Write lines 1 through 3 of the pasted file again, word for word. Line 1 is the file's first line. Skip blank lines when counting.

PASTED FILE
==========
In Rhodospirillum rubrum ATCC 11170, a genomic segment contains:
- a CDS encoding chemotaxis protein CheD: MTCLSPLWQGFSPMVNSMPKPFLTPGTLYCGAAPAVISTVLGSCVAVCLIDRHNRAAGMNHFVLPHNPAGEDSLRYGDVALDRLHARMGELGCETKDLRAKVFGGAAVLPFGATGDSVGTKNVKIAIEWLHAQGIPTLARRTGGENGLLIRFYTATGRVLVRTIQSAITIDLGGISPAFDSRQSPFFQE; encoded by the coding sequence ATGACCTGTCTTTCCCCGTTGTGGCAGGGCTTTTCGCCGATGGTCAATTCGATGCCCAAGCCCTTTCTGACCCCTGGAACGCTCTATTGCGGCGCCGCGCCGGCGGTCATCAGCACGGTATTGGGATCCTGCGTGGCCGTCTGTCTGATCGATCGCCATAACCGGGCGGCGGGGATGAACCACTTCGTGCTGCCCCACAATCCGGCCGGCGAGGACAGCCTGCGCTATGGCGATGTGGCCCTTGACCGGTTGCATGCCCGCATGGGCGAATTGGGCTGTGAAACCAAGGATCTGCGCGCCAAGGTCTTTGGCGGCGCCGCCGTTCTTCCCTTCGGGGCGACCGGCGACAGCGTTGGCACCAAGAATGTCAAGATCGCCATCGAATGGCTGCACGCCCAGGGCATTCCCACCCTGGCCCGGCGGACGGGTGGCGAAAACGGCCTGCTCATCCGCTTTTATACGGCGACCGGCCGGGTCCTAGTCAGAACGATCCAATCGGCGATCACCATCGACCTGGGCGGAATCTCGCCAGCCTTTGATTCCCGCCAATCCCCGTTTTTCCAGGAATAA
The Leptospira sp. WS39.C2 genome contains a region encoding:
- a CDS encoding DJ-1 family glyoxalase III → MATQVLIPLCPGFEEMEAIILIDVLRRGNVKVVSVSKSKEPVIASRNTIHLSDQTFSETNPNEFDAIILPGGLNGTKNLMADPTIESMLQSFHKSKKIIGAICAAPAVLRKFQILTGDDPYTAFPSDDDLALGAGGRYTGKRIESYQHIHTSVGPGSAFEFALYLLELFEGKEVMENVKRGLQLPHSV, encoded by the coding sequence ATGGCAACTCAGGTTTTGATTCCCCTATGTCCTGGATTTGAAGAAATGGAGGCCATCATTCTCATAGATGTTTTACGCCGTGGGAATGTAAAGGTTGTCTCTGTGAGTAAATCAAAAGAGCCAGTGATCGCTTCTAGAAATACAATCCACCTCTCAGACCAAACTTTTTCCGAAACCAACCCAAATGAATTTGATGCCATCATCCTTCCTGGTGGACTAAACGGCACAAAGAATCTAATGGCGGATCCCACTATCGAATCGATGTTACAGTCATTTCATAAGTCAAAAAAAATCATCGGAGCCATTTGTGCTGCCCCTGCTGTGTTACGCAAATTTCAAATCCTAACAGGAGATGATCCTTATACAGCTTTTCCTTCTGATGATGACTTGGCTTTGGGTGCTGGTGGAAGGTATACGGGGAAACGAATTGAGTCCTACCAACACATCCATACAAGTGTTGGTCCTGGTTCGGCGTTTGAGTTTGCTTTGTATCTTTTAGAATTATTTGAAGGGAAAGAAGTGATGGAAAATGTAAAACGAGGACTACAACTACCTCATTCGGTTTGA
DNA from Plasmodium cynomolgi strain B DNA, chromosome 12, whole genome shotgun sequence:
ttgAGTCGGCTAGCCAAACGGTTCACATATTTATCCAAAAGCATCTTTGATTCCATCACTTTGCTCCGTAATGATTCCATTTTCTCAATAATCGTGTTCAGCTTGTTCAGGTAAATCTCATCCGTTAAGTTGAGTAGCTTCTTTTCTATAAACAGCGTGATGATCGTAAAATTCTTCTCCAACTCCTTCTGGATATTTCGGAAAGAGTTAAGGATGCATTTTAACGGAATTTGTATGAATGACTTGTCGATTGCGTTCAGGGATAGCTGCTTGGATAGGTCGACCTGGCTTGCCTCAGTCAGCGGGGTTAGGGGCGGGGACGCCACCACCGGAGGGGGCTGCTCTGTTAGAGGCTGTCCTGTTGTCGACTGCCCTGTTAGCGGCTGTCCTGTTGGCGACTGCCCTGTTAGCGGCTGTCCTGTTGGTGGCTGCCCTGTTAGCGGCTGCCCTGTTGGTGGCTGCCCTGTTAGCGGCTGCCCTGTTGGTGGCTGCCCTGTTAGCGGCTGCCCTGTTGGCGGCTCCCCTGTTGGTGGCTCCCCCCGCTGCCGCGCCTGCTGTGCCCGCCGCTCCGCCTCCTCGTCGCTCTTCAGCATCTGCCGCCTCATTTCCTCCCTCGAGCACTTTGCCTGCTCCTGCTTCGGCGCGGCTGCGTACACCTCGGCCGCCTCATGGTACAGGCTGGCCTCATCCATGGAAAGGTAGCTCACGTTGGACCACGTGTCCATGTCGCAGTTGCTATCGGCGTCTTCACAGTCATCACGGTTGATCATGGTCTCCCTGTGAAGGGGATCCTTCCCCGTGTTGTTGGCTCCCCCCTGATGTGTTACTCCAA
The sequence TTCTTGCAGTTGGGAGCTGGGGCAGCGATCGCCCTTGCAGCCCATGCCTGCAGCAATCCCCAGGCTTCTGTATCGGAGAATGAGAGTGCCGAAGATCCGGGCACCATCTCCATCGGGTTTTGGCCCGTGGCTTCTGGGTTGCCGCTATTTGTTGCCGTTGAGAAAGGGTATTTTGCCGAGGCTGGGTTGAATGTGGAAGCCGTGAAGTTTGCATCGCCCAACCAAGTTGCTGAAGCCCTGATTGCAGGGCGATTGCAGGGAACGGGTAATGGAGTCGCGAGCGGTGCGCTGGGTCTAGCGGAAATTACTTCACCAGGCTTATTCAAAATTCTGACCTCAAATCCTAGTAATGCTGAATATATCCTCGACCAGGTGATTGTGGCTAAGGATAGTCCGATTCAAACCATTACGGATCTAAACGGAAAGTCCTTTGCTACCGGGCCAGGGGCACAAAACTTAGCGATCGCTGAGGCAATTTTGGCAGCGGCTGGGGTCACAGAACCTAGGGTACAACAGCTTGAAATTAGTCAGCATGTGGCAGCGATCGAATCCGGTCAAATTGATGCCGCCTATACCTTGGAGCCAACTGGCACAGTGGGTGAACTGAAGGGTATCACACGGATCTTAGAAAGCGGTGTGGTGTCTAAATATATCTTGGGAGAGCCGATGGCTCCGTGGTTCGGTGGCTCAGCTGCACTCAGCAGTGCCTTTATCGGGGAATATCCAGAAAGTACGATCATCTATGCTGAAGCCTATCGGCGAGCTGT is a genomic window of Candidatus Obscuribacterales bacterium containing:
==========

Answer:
In Rhodospirillum rubrum ATCC 11170, a genomic segment contains:
- a CDS encoding chemotaxis protein CheD: MTCLSPLWQGFSPMVNSMPKPFLTPGTLYCGAAPAVISTVLGSCVAVCLIDRHNRAAGMNHFVLPHNPAGEDSLRYGDVALDRLHARMGELGCETKDLRAKVFGGAAVLPFGATGDSVGTKNVKIAIEWLHAQGIPTLARRTGGENGLLIRFYTATGRVLVRTIQSAITIDLGGISPAFDSRQSPFFQE; encoded by the coding sequence ATGACCTGTCTTTCCCCGTTGTGGCAGGGCTTTTCGCCGATGGTCAATTCGATGCCCAAGCCCTTTCTGACCCCTGGAACGCTCTATTGCGGCGCCGCGCCGGCGGTCATCAGCACGGTATTGGGATCCTGCGTGGCCGTCTGTCTGATCGATCGCCATAACCGGGCGGCGGGGATGAACCACTTCGTGCTGCCCCACAATCCGGCCGGCGAGGACAGCCTGCGCTATGGCGATGTGGCCCTTGACCGGTTGCATGCCCGCATGGGCGAATTGGGCTGTGAAACCAAGGATCTGCGCGCCAAGGTCTTTGGCGGCGCCGCCGTTCTTCCCTTCGGGGCGACCGGCGACAGCGTTGGCACCAAGAATGTCAAGATCGCCATCGAATGGCTGCACGCCCAGGGCATTCCCACCCTGGCCCGGCGGACGGGTGGCGAAAACGGCCTGCTCATCCGCTTTTATACGGCGACCGGCCGGGTCCTAGTCAGAACGATCCAATCGGCGATCACCATCGACCTGGGCGGAATCTCGCCAGCCTTTGATTCCCGCCAATCCCCGTTTTTCCAGGAATAA
The Leptospira sp. WS39.C2 genome contains a region encoding: